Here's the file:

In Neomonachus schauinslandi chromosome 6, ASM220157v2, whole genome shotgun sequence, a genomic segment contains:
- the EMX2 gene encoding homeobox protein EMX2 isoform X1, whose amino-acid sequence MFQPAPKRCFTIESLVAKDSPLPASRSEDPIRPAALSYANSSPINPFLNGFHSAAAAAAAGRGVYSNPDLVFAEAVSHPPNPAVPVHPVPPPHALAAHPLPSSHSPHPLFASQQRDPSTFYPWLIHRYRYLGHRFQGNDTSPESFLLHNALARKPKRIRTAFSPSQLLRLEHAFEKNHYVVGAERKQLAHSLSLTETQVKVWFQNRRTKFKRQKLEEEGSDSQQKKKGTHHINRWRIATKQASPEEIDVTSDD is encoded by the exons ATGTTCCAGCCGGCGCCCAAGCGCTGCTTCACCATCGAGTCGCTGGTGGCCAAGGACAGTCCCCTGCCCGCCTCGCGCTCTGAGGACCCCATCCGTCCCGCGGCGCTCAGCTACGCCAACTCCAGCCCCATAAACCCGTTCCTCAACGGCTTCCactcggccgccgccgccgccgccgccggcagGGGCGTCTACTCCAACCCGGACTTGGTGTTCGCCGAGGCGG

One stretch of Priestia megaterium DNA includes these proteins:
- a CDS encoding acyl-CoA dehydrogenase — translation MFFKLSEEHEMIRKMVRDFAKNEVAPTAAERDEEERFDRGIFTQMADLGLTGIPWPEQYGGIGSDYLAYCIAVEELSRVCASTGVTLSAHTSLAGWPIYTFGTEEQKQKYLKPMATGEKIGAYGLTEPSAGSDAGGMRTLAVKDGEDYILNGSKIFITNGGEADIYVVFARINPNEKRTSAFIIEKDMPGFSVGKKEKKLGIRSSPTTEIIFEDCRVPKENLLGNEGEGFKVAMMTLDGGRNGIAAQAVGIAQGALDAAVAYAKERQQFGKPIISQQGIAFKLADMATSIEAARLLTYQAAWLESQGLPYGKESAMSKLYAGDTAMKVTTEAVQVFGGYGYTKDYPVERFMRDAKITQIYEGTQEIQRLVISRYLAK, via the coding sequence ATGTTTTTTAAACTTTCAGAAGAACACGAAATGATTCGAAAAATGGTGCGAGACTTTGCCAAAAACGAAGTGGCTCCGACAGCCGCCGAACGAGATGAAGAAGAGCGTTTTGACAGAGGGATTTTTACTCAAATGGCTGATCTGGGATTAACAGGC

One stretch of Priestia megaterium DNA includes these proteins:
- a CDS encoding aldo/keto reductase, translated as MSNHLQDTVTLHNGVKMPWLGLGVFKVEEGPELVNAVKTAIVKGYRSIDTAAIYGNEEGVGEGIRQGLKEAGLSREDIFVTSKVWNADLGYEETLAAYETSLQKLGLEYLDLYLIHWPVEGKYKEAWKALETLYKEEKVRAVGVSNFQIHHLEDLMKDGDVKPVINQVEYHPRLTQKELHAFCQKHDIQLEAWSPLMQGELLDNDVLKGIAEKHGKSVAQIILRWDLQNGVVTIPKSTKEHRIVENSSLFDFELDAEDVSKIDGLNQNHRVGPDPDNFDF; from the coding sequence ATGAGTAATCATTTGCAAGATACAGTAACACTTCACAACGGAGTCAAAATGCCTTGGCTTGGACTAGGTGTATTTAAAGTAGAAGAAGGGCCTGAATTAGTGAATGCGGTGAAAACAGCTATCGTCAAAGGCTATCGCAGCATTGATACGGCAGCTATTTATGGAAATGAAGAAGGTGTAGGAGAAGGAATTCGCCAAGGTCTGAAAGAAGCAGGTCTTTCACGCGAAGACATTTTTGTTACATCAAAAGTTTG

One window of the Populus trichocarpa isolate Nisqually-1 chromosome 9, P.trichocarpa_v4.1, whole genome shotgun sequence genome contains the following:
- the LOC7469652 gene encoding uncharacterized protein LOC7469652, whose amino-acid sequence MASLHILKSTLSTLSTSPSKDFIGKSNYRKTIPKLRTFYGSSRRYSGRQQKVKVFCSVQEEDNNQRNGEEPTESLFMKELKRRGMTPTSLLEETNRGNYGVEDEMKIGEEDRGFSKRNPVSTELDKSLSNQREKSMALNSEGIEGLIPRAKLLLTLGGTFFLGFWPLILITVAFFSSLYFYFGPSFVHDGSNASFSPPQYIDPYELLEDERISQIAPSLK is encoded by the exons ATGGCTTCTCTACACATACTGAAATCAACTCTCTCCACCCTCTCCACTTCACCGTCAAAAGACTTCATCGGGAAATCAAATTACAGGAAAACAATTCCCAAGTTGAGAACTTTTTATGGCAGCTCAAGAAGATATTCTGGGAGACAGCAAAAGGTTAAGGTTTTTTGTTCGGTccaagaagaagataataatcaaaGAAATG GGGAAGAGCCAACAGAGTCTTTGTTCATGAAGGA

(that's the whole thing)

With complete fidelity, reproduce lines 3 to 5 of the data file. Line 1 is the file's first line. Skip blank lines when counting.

One stretch of Priestia megaterium DNA includes these proteins:
- a CDS encoding acyl-CoA dehydrogenase — translation MFFKLSEEHEMIRKMVRDFAKNEVAPTAAERDEEERFDRGIFTQMADLGLTGIPWPEQYGGIGSDYLAYCIAVEELSRVCASTGVTLSAHTSLAGWPIYTFGTEEQKQKYLKPMATGEKIGAYGLTEPSAGSDAGGMRTLAVKDGEDYILNGSKIFITNGGEADIYVVFARINPNEKRTSAFIIEKDMPGFSVGKKEKKLGIRSSPTTEIIFEDCRVPKENLLGNEGEGFKVAMMTLDGGRNGIAAQAVGIAQGALDAAVAYAKERQQFGKPIISQQGIAFKLADMATSIEAARLLTYQAAWLESQGLPYGKESAMSKLYAGDTAMKVTTEAVQVFGGYGYTKDYPVERFMRDAKITQIYEGTQEIQRLVISRYLAK, via the coding sequence ATGTTTTTTAAACTTTCAGAAGAACACGAAATGATTCGAAAAATGGTGCGAGACTTTGCCAAAAACGAAGTGGCTCCGACAGCCGCCGAACGAGATGAAGAAGAGCGTTTTGACAGAGGGATTTTTACTCAAATGGCTGATCTGGGATTAACAGGC

One stretch of Priestia megaterium DNA includes these proteins: